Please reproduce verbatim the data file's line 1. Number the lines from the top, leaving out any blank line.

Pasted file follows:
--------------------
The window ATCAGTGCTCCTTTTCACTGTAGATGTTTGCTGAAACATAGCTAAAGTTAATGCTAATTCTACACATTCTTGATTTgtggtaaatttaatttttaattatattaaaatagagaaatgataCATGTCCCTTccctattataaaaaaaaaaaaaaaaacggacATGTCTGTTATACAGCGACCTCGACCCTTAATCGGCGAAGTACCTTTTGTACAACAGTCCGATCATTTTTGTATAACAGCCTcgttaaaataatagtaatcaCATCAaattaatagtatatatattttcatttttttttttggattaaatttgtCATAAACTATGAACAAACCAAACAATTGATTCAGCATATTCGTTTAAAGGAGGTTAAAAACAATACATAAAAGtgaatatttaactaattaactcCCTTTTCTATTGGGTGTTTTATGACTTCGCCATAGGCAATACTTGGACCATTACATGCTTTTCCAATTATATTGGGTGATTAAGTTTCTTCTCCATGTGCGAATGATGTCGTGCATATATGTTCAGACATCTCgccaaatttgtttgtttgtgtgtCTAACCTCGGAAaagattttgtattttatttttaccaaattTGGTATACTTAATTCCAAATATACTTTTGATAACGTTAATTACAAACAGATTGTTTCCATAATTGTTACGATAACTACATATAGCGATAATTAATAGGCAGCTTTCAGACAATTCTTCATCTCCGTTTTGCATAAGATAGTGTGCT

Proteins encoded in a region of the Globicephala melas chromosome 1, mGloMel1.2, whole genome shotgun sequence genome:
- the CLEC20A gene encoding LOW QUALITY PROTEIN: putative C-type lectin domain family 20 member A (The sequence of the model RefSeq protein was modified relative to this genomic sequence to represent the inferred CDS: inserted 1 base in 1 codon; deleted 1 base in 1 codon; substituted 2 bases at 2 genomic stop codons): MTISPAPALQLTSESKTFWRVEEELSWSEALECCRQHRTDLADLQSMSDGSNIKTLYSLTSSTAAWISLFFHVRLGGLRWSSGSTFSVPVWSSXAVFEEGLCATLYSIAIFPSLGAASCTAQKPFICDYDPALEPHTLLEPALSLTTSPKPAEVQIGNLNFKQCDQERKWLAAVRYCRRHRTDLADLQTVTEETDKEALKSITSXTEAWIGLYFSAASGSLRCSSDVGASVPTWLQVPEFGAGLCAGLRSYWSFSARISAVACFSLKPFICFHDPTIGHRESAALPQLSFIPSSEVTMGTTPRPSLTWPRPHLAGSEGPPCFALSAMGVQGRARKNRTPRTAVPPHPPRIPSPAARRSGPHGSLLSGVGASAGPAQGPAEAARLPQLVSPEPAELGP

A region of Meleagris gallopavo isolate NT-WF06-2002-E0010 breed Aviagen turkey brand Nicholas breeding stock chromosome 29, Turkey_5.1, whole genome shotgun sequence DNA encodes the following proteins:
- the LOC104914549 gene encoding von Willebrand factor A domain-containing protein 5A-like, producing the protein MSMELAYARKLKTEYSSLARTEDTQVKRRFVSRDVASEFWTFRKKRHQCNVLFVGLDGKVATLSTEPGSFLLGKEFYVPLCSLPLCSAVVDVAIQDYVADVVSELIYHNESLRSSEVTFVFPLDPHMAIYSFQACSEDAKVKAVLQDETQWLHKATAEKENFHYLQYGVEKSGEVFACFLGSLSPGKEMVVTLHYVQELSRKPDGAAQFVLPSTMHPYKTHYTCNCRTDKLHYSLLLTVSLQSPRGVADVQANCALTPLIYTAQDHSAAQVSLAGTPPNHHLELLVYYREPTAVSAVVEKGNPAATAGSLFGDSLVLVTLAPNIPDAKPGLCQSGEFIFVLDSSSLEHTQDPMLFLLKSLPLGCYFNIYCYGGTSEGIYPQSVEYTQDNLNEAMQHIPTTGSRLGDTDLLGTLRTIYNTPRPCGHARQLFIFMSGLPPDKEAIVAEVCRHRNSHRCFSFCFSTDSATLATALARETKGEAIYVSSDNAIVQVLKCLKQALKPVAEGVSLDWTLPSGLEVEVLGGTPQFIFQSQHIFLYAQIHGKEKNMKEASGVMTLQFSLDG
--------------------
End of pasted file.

The window ATCAGTGCTCCTTTTCACTGTAGATGTTTGCTGAAACATAGCTAAAGTTAATGCTAATTCTACACATTCTTGATTTgtggtaaatttaatttttaattatattaaaatagagaaatgataCATGTCCCTTccctattataaaaaaaaaaaaaaaaacggacATGTCTGTTATACAGCGACCTCGACCCTTAATCGGCGAAGTACCTTTTGTACAACAGTCCGATCATTTTTGTATAACAGCCTcgttaaaataatagtaatcaCATCAaattaatagtatatatattttcatttttttttttggattaaatttgtCATAAACTATGAACAAACCAAACAATTGATTCAGCATATTCGTTTAAAGGAGGTTAAAAACAATACATAAAAGtgaatatttaactaattaactcCCTTTTCTATTGGGTGTTTTATGACTTCGCCATAGGCAATACTTGGACCATTACATGCTTTTCCAATTATATTGGGTGATTAAGTTTCTTCTCCATGTGCGAATGATGTCGTGCATATATGTTCAGACATCTCgccaaatttgtttgtttgtgtgtCTAACCTCGGAAaagattttgtattttatttttaccaaattTGGTATACTTAATTCCAAATATACTTTTGATAACGTTAATTACAAACAGATTGTTTCCATAATTGTTACGATAACTACATATAGCGATAATTAATAGGCAGCTTTCAGACAATTCTTCATCTCCGTTTTGCATAAGATAGTGTGCT